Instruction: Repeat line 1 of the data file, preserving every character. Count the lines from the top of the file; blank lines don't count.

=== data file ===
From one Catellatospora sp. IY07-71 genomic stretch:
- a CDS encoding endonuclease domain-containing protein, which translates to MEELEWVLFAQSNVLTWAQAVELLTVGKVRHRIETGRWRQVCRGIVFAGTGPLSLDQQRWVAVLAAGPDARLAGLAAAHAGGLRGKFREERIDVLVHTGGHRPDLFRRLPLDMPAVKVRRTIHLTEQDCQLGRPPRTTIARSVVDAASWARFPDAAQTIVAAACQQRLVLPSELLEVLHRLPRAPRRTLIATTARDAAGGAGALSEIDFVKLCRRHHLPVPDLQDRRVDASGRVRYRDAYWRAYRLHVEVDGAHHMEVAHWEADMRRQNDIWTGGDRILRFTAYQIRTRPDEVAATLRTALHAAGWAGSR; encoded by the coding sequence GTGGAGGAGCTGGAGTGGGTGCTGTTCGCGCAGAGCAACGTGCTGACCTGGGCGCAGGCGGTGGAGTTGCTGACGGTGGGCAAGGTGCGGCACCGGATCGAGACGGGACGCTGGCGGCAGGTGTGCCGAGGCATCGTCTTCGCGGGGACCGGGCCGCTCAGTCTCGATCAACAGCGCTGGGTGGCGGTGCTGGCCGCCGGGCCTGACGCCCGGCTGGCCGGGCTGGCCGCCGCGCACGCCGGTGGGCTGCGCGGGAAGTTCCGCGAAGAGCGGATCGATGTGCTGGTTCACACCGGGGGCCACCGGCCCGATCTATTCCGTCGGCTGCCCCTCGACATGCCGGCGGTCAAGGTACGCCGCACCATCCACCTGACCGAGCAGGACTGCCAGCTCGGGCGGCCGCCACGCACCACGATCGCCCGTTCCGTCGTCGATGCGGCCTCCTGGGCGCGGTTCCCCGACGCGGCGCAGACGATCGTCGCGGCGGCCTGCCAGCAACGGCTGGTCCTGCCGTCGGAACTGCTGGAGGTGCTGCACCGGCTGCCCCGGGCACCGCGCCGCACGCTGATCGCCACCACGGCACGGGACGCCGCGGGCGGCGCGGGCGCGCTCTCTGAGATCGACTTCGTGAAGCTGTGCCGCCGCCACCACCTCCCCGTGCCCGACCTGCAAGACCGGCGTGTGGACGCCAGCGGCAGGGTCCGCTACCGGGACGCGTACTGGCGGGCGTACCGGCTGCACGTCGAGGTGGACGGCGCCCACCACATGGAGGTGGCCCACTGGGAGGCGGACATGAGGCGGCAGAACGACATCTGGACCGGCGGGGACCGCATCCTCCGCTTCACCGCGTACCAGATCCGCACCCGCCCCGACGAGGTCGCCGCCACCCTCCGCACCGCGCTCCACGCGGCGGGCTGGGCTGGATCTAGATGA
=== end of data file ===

From one Catellatospora sp. IY07-71 genomic stretch: